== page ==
Depending on the version of Unix you are using, you may find a number of other log files in your log file directory.
The tip command and the Berkeley version of the UUCP commands record information in the aculog file each time they make a telephone call. The information recorded includes the account name, date, time, entry in the /etc/remote file that was used to place the call, phone number dialed, actual device used, and whether the call was successful.
Here is a sample log:
tomh (Mon Feb 13 08:43:03 1995) <cu1200, , > call aborted tomh (Tue Mar 14 16:05:00 1995) <a9600, , /dev/cua> call completed carol (Tue Mar 14 18:08:33 1995) <mit, 2531000, /dev/cua> call completed
In the first two cases, the user tomh connected directly to the modem. In these cases, the phone number dialed was not recorded.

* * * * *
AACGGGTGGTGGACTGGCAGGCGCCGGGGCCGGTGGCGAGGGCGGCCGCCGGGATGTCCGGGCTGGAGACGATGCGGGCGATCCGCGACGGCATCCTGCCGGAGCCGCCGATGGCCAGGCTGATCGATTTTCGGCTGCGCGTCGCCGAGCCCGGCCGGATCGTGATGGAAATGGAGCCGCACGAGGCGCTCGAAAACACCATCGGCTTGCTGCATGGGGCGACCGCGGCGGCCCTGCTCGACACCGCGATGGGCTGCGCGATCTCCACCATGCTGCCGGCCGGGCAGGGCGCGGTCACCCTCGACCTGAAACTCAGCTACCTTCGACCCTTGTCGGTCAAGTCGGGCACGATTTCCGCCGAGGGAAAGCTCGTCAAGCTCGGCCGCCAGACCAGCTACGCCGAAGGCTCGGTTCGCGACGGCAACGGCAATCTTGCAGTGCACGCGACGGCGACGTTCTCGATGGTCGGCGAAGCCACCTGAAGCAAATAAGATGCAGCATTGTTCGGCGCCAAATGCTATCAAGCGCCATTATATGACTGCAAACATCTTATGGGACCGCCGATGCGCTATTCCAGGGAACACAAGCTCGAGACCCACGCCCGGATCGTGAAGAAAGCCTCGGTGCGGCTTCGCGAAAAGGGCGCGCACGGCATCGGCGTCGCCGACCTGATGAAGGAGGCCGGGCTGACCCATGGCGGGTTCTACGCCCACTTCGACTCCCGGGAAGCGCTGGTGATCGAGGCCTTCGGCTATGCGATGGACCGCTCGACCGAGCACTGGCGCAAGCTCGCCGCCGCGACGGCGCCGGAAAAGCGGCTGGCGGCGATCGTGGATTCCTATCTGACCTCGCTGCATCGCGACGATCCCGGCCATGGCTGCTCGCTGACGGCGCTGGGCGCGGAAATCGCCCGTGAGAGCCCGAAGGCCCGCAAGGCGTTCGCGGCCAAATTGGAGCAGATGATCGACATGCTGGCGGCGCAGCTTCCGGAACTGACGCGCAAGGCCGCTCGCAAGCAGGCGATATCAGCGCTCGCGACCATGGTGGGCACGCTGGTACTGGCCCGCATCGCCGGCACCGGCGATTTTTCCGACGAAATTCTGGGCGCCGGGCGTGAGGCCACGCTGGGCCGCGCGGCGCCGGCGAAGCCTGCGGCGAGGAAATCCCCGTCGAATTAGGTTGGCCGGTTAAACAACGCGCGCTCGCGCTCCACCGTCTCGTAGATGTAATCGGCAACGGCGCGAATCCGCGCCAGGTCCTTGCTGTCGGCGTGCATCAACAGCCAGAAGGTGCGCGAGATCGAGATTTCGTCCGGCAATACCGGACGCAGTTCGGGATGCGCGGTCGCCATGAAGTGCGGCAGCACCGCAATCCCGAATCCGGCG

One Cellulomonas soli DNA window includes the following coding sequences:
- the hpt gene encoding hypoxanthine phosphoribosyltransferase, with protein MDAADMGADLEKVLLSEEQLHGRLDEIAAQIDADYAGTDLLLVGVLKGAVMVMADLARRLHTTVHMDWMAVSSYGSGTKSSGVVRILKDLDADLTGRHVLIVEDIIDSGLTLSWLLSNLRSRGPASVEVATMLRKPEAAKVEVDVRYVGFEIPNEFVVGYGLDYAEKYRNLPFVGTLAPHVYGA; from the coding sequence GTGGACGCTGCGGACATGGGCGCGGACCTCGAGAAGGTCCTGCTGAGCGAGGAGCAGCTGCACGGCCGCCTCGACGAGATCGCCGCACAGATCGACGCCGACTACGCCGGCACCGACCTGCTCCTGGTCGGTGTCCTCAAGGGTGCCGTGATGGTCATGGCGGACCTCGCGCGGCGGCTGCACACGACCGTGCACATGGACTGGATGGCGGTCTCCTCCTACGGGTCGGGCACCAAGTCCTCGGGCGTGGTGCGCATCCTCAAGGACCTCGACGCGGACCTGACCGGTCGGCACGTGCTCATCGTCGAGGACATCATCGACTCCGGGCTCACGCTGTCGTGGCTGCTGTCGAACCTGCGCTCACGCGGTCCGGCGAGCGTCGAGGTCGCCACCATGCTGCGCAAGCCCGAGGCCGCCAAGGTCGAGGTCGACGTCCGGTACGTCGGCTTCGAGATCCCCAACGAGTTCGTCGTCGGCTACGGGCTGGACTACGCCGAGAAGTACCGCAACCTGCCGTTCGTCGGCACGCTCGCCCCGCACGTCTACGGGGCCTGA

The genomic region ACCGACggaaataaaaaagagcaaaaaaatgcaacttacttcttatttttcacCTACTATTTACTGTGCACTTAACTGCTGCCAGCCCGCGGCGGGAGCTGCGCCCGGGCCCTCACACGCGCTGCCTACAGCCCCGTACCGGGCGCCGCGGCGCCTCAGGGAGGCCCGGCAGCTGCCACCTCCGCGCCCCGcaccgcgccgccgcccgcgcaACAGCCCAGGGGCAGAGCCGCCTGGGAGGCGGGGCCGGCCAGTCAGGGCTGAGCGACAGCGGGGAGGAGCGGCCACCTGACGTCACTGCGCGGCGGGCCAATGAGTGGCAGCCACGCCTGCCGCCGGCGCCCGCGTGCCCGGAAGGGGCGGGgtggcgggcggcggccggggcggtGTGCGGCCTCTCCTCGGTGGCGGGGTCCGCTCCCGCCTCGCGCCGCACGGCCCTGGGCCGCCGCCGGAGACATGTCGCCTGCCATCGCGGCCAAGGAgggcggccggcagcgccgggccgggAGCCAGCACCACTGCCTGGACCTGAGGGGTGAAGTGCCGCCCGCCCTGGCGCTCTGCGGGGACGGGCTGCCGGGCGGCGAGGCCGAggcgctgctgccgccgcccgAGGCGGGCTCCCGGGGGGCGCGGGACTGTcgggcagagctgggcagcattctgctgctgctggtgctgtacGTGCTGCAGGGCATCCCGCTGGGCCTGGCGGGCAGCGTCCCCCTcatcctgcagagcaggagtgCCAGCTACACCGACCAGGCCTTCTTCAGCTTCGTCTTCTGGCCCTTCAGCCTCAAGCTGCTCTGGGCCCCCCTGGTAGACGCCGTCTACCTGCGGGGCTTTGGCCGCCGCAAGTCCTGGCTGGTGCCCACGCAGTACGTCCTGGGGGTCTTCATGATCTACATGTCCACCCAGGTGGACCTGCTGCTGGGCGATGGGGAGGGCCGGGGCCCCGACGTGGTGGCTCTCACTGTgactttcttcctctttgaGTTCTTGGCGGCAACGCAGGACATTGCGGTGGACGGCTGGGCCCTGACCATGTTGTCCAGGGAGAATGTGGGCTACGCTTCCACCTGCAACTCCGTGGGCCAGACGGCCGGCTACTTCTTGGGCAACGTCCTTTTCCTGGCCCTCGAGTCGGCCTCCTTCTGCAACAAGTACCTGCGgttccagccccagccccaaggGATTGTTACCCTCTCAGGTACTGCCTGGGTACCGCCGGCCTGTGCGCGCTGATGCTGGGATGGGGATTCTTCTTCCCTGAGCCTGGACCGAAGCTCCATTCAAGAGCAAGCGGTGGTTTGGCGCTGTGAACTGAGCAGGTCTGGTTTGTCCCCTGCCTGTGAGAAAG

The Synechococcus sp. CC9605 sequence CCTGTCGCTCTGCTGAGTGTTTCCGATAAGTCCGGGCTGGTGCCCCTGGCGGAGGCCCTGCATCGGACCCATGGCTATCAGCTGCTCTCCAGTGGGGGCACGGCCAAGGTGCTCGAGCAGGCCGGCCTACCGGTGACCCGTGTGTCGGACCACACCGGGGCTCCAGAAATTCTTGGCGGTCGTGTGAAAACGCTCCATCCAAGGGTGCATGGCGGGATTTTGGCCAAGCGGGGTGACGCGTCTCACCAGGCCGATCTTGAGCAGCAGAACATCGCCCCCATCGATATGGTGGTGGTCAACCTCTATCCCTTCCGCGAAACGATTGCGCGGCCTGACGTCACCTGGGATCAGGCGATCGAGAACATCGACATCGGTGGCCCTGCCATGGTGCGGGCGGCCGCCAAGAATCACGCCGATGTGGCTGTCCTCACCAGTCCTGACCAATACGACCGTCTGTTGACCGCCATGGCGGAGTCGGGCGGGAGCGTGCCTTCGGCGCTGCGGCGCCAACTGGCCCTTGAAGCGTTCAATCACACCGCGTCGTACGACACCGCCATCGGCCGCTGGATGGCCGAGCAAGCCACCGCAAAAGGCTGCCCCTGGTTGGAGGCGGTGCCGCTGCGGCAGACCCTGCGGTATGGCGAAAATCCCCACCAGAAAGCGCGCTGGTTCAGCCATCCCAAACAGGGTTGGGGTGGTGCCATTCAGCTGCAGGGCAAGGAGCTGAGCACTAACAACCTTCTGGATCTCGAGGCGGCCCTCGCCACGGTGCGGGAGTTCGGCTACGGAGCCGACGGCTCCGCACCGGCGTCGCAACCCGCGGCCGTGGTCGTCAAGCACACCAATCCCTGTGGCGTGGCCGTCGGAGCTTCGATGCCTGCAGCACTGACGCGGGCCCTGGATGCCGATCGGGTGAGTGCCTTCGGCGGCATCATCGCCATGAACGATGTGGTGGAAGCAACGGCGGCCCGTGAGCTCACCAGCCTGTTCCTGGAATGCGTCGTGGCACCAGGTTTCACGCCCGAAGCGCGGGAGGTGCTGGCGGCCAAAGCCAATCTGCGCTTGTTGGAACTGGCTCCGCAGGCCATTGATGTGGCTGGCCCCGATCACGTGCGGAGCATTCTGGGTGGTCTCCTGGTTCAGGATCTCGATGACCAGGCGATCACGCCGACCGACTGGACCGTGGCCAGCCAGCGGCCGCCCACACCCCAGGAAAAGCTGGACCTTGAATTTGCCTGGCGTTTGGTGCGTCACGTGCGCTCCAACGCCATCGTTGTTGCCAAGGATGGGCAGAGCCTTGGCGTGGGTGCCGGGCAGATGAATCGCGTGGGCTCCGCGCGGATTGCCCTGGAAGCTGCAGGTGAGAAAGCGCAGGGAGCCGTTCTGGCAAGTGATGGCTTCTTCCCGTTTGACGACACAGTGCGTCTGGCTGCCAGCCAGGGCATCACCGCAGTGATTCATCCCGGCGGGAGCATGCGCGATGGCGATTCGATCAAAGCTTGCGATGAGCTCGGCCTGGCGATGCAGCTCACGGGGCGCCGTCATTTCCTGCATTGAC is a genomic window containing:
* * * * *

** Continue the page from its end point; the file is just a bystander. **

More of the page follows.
Many modems can be put into command mode by sending them a special “escape sequence.” Although you can disable this feature, many sites do not. In those cases, there is no way to be sure if the phone numbers listed in the aculog are, in fact, the phone numbers that were called by your particular user. You also do not have any detailed information about how long each call was.
Some versions of Unix record attempts to use the su command to become the superuser by printing to the console (and therefore to the messages log file). In addition, some versions specially log su attempts to the log file sulog.
Under some versions of